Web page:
'The window for a negotiated peace ends in September'

International community will be the one that will take a Palestinian state to the UN, predicts Palestinian FM Riad Malki in TA address.

riad al malki 311 (photo credit: REUTERS)
riad al malki 311
(photo credit: REUTERS)
The international community is likely to ask the United Nations to recognize a Palestinian state in September 2011 if a negotiated peace is not achieved in the next half-year, Palestinian Authority Foreign Minister Riad Malki said in Tel Aviv on Monday night.
The Palestinians would prefer a state that is the result of direct negotiations with Israel, he said at an event in Tel Aviv University that was sponsored by the Peres Center for Peace.
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But the window for that process to take place ends in September, he warned.
“Until this moment [a negotiated peace deal] is our choice, and it will continue to be our choice until September 2011,” Malki said.
He spoke in the midst of a deadlocked peace process, as no direct negotiations have been held between Israelis and Palestinians for the last half-year.
The Palestinians have insisted that they will not talk with Israel unless it halts settlement activity and recognizes a Palestinian state along the pre-1967 borders with minor land swaps.
Israel has refused to halt settlement activity and has insisted that talks should be held without preconditions. It has accused the Palestinians of attempting to bypass negotiations in favor of seeking unilateral recognition for statehood.
But Malki told the Tel Aviv audience, “We are not going to declare unilaterally a Palestinian state. If we reach September 2011 [without a negotiated peace deal or serious negotiations toward that deal] then it will be clear to the international community that the Israeli leadership is not interested in achieving peace with the Palestinians through negotiations.”
He added that “then, the international community will be the one that will take this issue to the United Nations.”
European diplomats are already speaking of Palestinians’ readiness for statehood and the need to recognize a Palestinian state, he said.
“What I am trying to say is, it won’t be us, it will be the international community that will say it is overdue that we come to recognize a Palestinian state,” he said.
Once that occurred, the relationship with Israel would change, he said, asserting that the West Bank wouldn’t be a disputed territory, but the occupied territory of another state.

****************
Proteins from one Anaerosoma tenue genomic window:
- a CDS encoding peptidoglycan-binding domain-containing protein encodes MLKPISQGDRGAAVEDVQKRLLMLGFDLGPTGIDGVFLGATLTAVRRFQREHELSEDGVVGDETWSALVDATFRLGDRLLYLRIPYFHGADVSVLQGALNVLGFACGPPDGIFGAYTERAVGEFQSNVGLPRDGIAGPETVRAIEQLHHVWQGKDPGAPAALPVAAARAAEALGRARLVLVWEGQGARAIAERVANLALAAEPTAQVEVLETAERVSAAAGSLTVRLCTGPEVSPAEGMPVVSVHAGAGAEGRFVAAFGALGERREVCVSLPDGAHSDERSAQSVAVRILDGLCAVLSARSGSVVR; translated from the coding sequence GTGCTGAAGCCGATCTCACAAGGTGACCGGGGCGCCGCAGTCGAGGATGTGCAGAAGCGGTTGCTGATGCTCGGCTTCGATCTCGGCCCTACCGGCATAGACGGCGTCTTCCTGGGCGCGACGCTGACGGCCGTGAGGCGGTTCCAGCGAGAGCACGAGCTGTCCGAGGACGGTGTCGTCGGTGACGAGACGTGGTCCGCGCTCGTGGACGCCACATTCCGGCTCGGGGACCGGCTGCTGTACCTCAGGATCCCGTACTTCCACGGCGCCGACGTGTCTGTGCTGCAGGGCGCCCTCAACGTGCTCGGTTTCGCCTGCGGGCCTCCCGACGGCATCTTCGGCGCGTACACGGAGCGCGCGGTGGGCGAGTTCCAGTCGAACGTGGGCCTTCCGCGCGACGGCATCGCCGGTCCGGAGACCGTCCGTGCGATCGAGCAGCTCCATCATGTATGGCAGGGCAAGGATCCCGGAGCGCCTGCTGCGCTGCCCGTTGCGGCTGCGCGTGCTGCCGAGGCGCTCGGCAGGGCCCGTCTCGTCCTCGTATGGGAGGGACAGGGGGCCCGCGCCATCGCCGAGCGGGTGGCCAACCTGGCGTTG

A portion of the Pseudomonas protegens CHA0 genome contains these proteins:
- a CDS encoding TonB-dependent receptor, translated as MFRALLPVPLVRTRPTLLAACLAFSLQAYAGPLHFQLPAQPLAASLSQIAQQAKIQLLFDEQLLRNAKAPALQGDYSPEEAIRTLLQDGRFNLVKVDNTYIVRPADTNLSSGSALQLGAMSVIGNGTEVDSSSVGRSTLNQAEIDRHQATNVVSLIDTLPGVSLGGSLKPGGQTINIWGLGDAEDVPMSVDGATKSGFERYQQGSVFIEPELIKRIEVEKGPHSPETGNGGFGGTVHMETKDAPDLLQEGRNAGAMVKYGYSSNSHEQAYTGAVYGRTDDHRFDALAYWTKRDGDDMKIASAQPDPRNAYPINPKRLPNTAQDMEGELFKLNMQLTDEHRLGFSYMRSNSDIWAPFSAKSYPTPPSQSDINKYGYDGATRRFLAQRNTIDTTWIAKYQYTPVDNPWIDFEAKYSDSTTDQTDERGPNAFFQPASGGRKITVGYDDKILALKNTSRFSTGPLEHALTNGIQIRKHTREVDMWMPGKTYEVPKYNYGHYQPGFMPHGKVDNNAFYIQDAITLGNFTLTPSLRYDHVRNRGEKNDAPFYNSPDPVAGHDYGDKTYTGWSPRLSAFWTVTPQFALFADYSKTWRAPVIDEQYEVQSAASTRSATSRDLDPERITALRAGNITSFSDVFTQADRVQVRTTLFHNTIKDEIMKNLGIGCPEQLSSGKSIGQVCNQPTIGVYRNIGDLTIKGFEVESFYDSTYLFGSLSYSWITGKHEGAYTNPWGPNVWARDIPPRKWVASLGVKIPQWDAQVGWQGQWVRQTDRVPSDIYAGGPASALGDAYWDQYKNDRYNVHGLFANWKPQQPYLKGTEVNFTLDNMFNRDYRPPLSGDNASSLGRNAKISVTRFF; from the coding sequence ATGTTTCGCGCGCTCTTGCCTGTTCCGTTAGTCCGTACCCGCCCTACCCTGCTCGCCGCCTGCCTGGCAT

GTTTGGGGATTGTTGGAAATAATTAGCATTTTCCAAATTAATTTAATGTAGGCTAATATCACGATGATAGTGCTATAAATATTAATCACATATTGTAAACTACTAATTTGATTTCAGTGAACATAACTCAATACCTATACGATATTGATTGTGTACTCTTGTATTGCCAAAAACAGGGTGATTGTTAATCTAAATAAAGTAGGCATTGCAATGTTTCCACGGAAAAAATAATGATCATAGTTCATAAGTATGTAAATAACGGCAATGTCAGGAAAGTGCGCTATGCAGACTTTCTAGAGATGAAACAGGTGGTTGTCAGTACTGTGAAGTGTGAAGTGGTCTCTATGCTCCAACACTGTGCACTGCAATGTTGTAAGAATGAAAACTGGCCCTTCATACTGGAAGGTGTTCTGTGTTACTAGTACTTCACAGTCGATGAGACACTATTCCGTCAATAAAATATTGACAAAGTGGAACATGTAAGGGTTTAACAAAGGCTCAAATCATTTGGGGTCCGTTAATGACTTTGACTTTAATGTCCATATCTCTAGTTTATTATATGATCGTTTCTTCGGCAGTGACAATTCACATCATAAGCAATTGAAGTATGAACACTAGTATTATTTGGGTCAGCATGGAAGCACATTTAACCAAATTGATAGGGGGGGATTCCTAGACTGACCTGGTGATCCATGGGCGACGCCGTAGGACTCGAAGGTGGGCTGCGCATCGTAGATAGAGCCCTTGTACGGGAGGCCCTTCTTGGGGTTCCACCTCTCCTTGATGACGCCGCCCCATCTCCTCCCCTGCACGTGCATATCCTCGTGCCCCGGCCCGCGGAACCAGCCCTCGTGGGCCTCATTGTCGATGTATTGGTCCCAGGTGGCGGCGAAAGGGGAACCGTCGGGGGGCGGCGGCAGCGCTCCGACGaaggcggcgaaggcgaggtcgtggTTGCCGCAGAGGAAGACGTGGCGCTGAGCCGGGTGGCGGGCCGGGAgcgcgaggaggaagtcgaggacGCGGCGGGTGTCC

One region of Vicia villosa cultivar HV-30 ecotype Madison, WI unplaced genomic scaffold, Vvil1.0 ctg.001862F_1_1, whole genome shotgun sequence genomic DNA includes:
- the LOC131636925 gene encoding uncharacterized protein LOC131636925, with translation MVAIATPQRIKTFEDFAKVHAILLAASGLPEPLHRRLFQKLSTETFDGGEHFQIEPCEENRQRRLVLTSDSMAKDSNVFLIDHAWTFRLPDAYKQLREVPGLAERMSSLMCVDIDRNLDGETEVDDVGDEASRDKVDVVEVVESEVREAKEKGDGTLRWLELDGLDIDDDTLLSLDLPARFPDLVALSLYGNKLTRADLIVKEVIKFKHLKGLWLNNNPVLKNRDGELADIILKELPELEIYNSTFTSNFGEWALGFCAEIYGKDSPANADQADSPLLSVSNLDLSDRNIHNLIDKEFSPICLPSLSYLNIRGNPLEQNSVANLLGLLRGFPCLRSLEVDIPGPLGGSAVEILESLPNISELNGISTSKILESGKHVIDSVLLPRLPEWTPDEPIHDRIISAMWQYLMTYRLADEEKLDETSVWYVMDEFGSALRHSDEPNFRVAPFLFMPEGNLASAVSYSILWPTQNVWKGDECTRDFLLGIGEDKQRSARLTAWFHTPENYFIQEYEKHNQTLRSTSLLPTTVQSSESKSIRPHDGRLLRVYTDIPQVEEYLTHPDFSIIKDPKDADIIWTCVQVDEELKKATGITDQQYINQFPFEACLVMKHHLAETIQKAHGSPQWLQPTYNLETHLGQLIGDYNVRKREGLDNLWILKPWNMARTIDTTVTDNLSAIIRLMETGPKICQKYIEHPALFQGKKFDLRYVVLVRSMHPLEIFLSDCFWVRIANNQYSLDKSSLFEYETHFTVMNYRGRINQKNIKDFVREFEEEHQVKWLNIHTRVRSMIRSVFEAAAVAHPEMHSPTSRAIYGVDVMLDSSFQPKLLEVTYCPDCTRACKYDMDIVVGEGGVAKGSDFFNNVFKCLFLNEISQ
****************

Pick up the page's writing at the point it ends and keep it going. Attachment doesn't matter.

Halting settlement activity is essential, he said, because not doing so eliminates the possibility of a two-state solution.
“The way that Israel behaves in the Israeli occupied territories shows and proves to us that what they are trying to do is to eliminate the two-state solution,” he said. “We are fighting hard to preserve the two-state option.”
Malki added that he agreed with Prime Minister Binyamin Netanyahu’s assessment that a binational state would be a disaster.
“What Netanyahu is doing is pushing us all toward the solution of a binational state,” he said. “The moment a two-state option is dead, what is left to us is a binational state.”
If a two-state solution were not possible, the Palestinians would accept a binational option, but only if it was a democratic state, where everyone had one vote, Malki said.
“Demographically in 20, 30 or 40 years’ time, we will be the majority,” he warned.
He rejected any plan for a Palestinian state with provisional borders and called on Netanyahu to be creative and courageous.
Malki also rejected security plans for the day after a two-state solution was implemented, that would involve placing Israeli troops in the Jordan Valley.
“We are ready to have a demilitarized state with no army and only a strong police. We are ready to accept the presence of a third international party,” he said.
Such a force could be from NATO, he speculated, or it could be led by the US.
Israel could choose the nations that would participate in this international force, he said. Its soldiers could be Jewish, but they could not be Israeli because that would be an extension of the occupation, he added.
“We cannot accept that there will be one Israeli soldier in the Jordan Valley, even if it is Druse or a Muslim,” Malki said.
He attacked the peace process of the last two decades as “useless” and said that regional changes over the last two months would force all the parties find a new approach to resolving the Israeli- Palestinian conflict.
“The current peace process as it has been conducted so far is over,” he said.
Malki called on Israel to take the necessary steps to return to the negotiating table.
“We are willing to enter into negotiations tomorrow if Israel will accept these points. We are willing to engage with Israel 24 hours a day, seven days a week,” he said.